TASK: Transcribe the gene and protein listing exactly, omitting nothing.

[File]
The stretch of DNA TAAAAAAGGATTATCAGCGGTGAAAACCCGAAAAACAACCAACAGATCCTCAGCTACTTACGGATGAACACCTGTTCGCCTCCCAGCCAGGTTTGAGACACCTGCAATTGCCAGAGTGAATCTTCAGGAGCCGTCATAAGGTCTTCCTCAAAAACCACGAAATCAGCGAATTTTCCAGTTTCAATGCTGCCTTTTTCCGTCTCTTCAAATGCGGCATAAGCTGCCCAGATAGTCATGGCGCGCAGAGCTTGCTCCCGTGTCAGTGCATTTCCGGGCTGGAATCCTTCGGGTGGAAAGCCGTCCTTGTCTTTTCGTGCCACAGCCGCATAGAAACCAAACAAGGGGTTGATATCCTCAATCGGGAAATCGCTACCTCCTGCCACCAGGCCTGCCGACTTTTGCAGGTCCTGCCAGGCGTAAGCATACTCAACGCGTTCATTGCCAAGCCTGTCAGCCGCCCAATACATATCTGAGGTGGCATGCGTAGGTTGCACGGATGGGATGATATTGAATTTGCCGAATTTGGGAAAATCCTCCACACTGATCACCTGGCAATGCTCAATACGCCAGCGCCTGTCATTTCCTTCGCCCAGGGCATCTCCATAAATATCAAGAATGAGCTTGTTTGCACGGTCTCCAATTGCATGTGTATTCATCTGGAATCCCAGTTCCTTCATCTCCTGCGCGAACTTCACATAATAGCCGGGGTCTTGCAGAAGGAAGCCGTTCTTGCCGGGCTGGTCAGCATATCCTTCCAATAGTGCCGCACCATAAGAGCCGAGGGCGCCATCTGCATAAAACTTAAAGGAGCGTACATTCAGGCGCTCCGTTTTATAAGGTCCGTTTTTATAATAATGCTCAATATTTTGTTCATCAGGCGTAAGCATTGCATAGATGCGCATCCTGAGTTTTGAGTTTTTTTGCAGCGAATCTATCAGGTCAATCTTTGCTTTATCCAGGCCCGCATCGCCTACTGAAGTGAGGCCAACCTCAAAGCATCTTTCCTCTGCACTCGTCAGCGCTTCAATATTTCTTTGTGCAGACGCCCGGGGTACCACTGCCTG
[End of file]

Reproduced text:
The stretch of DNA TAAAAAAGGATTATCAGCGGTGAAAACCCGAAAAACAACCAACAGATCCTCAGCTACTTACGGATGAACACCTGTTCGCCTCCCAGCCAGGTTTGAGACACCTGCAATTGCCAGAGTGAATCTTCAGGAGCCGTCATAAGGTCTTCCTCAAAAACCACGAAATCAGCGAATTTTCCAGTTTCAATGCTGCCTTTTTCCGTCTCTTCAAATGCGGCATAAGCTGCCCAGATAGTCATGGCGCGCAGAGCTTGCTCCCGTGTCAGTGCATTTCCGGGCTGGAATCCTTCGGGTGGAAAGCCGTCCTTGTCTTTTCGTGCCACAGCCGCATAGAAACCAAACAAGGGGTTGATATCCTCAATCGGGAAATCGCTACCTCCTGCCACCAGGCCTGCCGACTTTTGCAGGTCCTGCCAGGCGTAAGCATACTCAACGCGTTCATTGCCAAGCCTGTCAGCCGCCCAATACATATCTGAGGTGGCATGCGTAGGTTGCACGGATGGGATGATATTGAATTTGCCGAATTTGGGAAAATCCTCCACACTGATCACCTGGCAATGCTCAATACGCCAGCGCCTGTCATTTCCTTCGCCCAGGGCATCTCCATAAATATCAAGAATGAGCTTGTTTGCACGGTCTCCAATTGCATGTGTATTCATCTGGAATCCCAGTTCCTTCATCTCCTGCGCGAACTTCACATAATAGCCGGGGTCTTGCAGAAGGAAGCCGTTCTTGCCGGGCTGGTCAGCATATCCTTCCAATAGTGCCGCACCATAAGAGCCGAGGGCGCCATCTGCATAAAACTTAAAGGAGCGTACATTCAGGCGCTCCGTTTTATAAGGTCCGTTTTTATAATAATGCTCAATATTTTGTTCATCAGGCGTAAGCATTGCATAGATGCGCATCCTGAGTTTTGAGTTTTTTTGCAGCGAATCTATCAGGTCAATCTTTGCTTTATCCAGGCCCGCATCGCCTACTGAAGTGAGGCCAACCTCAAAGCATCTTTCCTCTGCACTCGTCAGCGCTTCAATATTTCTTTGTGCAGACGCCCGGGGTACCACTGCCTG